Lay Minister, Emerita, Myrna Adams West, facilitates “Writing as Spiritual Practice” first Sundays at 9:00 am in the couch room near Rev. Alison’s office.  This group offers an opportunity to explore spiritual expression through various genres.

Rev. Alison said in her sermon “Going Beyond, Going Within,” and I’m paraphrasing here, spiritual practice takes one outside of self or within self.  It transcends the everyday attempts to put into words that which cannot be named or spoken.  It is communication–pick one or more or make up your own word–with God or self or nature or the universe.  When we engage in spiritual practice, we go beyond self-interest and give self away.  Join us on December 3.

Overarching Theme for 2017-2018 Program Year:  Love Calls Us On 

Each Sunday the topic for the worship services will relate to that month’s theme, not as a series, but just another angle on a subject to deepen the exploration of that particular theme. The suggested prompts for Writing as Spiritual Practice assignments will follow the monthly worship themes.

The theme for February is “Love Calls Us On to Be Accepting.” Other related terms that might inspire you are “Compassion for Self & Others.”

Choose one or more of the following or make up your own assignment:

  1. What does “acceptance” mean to you? Define it. Is it important to you to be accepted by others? Why?
  2. Do you accept yourself as you are? Why or why not? What is most acceptable about yourself? Why? What is most unacceptable about yourself? Why?
  3. Verse 2 of “When I Am Frightened,” by Shelley Jackson Denham, p. 1012 in Singing the Journey, says: “When I am angry, will you still embrace me? When I am thoughtless, will you understand? Will you believe in me, stand by me willingly? Will you share some of your questions with me? If you will show me acceptance, then I may learn to give as you do, then I may learn to give.” Why do you think Shelley chose these particular questions to illustrate acceptance? What is the relationship between “acceptance” and “giving”?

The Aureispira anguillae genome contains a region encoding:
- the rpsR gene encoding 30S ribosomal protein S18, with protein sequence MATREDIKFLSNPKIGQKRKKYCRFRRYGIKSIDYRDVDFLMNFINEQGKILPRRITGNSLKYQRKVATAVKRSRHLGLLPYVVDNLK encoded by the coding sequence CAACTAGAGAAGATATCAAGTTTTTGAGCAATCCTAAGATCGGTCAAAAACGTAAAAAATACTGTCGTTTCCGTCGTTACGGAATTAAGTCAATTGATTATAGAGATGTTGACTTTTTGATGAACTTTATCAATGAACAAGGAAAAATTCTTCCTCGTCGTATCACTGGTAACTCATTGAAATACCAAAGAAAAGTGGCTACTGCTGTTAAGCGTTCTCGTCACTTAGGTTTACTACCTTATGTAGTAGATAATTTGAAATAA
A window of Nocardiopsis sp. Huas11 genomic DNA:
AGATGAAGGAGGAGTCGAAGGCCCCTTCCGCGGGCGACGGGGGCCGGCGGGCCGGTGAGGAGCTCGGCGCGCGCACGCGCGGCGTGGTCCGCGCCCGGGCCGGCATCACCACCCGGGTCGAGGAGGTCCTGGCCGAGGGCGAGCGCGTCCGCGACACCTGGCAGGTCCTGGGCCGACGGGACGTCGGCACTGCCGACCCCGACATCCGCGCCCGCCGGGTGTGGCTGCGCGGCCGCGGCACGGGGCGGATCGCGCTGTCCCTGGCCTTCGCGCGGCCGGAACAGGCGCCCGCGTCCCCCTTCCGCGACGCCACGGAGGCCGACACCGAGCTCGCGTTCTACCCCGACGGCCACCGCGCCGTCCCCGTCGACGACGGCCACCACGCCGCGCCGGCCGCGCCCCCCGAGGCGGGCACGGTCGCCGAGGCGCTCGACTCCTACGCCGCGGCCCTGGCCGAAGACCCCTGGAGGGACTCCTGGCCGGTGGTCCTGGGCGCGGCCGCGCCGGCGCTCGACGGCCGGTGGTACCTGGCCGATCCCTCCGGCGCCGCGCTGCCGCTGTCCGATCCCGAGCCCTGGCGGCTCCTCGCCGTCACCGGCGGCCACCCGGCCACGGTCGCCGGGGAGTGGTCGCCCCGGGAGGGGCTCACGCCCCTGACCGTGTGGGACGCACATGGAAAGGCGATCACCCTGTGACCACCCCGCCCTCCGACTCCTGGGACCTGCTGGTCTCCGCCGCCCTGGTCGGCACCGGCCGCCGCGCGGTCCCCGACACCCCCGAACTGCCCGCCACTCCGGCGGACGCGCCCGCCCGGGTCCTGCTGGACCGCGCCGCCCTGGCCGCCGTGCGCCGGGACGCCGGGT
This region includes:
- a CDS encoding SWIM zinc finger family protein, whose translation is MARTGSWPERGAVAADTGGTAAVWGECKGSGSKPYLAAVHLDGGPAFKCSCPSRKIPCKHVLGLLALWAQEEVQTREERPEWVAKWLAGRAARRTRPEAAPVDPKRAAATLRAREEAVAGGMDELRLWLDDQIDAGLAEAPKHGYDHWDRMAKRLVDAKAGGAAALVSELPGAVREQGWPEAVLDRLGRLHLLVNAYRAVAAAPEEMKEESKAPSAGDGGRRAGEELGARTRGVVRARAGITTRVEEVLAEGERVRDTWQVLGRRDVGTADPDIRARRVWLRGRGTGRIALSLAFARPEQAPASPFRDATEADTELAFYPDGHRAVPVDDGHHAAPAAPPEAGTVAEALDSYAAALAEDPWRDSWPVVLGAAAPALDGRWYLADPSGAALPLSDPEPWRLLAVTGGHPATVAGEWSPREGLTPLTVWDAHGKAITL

4. What situation have you found difficult to accept? Why? What would it take for you to accept this situation so that you can live more fully? For inspiration, email Myrna for a copy of Excerpt 1 from The Book of Joy by His Holiness the Dalai Lama and Archbishop Desmond Tutu (with Douglas Abrams).
  5. Who have you found difficult to accept? Why? What would it take for you to accept this person for who they are so that you both live more peacefully? For inspiration, email Myrna for a copy of Excerpt 2 from The Book of Joy by His Holiness the Dalai Lama and Archbishop Desmond Tutu (with Douglas Abrams).
  6. What unavoidable change must you accept in order to move on to a more fulfilling life? For inspiration, email Myrna for a copy of “The Mangroves,” by Mary Oliver.
  7. Write about a time in your life when you accepted something or someone that you had once found unacceptable. Be specific for yourself but decide how much you are willing to share with others before coming to the February gathering.
  8. What situation or person are you absolutely, positively unwilling to accept no way/no how? Why? What effect does this decision have on your wellbeing?
  9. Has someone in your life absolutely refused to accept you as you are? How does this make you feel? Have you tried to change the situation? Do you have a reciprocal feeling about this person or are you more accepting than he/she is? Explain.

For more information or for copies of inspirational pieces for this assignment, contact Myrna.